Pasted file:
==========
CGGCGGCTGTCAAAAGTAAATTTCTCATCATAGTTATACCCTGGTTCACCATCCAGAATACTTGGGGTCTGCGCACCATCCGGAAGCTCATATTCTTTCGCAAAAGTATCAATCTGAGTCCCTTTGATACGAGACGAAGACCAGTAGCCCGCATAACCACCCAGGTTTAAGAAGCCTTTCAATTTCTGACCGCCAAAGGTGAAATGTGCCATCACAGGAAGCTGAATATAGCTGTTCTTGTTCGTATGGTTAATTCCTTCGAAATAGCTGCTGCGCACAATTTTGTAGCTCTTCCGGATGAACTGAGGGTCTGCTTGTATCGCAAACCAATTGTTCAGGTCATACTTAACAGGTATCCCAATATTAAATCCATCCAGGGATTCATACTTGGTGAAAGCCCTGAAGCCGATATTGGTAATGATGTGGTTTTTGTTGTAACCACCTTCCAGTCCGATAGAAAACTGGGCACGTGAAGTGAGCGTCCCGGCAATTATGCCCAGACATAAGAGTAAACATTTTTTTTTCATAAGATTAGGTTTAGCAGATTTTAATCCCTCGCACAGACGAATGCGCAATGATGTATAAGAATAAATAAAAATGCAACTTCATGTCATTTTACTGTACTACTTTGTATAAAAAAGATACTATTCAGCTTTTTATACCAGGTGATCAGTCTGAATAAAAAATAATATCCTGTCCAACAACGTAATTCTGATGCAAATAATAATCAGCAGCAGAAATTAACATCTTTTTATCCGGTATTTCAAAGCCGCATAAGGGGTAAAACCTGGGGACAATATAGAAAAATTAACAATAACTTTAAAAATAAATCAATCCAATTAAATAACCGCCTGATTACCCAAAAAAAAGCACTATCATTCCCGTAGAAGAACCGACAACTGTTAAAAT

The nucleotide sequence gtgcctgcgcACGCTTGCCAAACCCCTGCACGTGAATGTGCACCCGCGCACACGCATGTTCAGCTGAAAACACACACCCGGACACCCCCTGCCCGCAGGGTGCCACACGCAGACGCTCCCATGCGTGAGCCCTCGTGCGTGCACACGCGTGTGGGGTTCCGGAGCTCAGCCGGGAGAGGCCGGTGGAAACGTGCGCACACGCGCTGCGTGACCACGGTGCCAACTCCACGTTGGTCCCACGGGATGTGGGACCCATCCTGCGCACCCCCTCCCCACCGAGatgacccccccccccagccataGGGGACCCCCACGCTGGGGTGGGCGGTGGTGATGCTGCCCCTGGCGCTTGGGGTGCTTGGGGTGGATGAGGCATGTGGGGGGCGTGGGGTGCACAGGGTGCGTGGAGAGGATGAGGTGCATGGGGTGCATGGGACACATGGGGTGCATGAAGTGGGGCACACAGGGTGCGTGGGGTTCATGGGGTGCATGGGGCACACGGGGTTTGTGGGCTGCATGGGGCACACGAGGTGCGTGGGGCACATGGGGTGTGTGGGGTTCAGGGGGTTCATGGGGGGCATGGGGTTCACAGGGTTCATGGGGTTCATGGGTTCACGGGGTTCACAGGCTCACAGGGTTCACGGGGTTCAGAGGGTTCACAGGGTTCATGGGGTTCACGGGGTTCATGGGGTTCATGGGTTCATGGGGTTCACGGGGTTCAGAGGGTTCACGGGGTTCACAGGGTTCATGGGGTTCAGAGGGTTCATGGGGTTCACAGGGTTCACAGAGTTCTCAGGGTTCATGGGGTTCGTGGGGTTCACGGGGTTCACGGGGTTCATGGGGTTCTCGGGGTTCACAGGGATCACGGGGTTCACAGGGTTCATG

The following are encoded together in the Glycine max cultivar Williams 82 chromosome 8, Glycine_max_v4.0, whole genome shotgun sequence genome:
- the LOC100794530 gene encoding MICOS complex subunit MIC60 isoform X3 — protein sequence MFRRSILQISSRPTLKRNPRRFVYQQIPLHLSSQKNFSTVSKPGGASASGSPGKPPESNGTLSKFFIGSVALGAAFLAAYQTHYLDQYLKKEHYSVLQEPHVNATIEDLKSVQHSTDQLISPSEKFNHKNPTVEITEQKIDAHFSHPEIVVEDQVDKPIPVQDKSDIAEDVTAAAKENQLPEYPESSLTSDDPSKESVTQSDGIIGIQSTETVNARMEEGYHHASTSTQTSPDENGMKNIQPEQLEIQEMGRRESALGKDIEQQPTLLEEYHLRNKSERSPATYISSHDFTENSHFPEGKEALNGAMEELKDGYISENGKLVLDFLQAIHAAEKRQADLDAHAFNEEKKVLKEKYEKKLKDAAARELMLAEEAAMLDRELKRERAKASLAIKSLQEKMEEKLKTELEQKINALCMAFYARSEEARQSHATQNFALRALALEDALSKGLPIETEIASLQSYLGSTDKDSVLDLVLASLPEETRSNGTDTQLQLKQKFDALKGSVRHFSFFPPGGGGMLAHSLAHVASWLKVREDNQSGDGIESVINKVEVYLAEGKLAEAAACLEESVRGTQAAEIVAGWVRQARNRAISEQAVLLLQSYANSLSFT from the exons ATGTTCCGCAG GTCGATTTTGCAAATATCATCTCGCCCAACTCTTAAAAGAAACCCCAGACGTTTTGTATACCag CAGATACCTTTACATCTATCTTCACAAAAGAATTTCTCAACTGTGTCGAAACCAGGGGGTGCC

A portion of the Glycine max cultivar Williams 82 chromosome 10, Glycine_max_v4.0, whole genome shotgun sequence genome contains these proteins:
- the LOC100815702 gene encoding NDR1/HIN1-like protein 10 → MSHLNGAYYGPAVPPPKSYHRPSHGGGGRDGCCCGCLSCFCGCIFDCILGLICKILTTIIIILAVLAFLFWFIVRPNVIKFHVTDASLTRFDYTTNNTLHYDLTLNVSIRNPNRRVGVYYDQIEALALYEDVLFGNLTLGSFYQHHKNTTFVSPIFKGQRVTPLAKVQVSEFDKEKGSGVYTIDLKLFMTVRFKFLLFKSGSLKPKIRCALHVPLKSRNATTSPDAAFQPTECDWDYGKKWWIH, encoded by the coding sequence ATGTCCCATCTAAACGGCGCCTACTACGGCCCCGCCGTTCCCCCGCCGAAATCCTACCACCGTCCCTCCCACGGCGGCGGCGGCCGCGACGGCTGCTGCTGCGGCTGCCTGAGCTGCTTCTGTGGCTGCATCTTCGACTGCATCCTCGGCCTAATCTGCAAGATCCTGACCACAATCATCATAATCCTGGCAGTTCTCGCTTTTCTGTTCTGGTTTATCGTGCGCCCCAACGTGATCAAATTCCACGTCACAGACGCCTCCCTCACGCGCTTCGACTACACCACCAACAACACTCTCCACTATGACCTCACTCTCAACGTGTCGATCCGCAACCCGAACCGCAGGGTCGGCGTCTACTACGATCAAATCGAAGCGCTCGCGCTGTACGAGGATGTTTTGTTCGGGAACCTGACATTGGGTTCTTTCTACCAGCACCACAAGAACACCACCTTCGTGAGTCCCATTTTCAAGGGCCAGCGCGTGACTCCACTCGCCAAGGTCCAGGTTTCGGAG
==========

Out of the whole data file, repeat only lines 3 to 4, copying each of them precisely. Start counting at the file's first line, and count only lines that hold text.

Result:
The following are encoded together in the Glycine max cultivar Williams 82 chromosome 8, Glycine_max_v4.0, whole genome shotgun sequence genome:
- the LOC100794530 gene encoding MICOS complex subunit MIC60 isoform X3 — protein sequence MFRRSILQISSRPTLKRNPRRFVYQQIPLHLSSQKNFSTVSKPGGASASGSPGKPPESNGTLSKFFIGSVALGAAFLAAYQTHYLDQYLKKEHYSVLQEPHVNATIEDLKSVQHSTDQLISPSEKFNHKNPTVEITEQKIDAHFSHPEIVVEDQVDKPIPVQDKSDIAEDVTAAAKENQLPEYPESSLTSDDPSKESVTQSDGIIGIQSTETVNARMEEGYHHASTSTQTSPDENGMKNIQPEQLEIQEMGRRESALGKDIEQQPTLLEEYHLRNKSERSPATYISSHDFTENSHFPEGKEALNGAMEELKDGYISENGKLVLDFLQAIHAAEKRQADLDAHAFNEEKKVLKEKYEKKLKDAAARELMLAEEAAMLDRELKRERAKASLAIKSLQEKMEEKLKTELEQKINALCMAFYARSEEARQSHATQNFALRALALEDALSKGLPIETEIASLQSYLGSTDKDSVLDLVLASLPEETRSNGTDTQLQLKQKFDALKGSVRHFSFFPPGGGGMLAHSLAHVASWLKVREDNQSGDGIESVINKVEVYLAEGKLAEAAACLEESVRGTQAAEIVAGWVRQARNRAISEQAVLLLQSYANSLSFT from the exons ATGTTCCGCAG GTCGATTTTGCAAATATCATCTCGCCCAACTCTTAAAAGAAACCCCAGACGTTTTGTATACCag CAGATACCTTTACATCTATCTTCACAAAAGAATTTCTCAACTGTGTCGAAACCAGGGGGTGCC